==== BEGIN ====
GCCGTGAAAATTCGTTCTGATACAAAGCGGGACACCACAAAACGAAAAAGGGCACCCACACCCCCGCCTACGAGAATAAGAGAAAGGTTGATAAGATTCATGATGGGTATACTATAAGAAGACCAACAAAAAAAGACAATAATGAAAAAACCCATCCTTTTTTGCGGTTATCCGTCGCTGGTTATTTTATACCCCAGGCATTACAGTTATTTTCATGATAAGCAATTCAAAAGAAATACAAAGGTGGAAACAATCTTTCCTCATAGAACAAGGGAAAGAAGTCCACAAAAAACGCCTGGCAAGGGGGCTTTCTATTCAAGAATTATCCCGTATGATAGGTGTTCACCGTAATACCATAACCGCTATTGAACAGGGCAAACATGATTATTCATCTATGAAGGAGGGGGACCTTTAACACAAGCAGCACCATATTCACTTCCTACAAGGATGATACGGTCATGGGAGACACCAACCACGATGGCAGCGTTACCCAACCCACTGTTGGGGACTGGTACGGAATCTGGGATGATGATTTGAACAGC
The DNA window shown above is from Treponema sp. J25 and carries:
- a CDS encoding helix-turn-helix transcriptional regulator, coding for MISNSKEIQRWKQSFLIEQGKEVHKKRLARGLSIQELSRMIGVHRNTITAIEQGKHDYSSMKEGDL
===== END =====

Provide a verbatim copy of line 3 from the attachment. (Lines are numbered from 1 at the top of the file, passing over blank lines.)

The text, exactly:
- a CDS encoding helix-turn-helix transcriptional regulator, coding for MISNSKEIQRWKQSFLIEQGKEVHKKRLARGLSIQELSRMIGVHRNTITAIEQGKHDYSSMKEGDL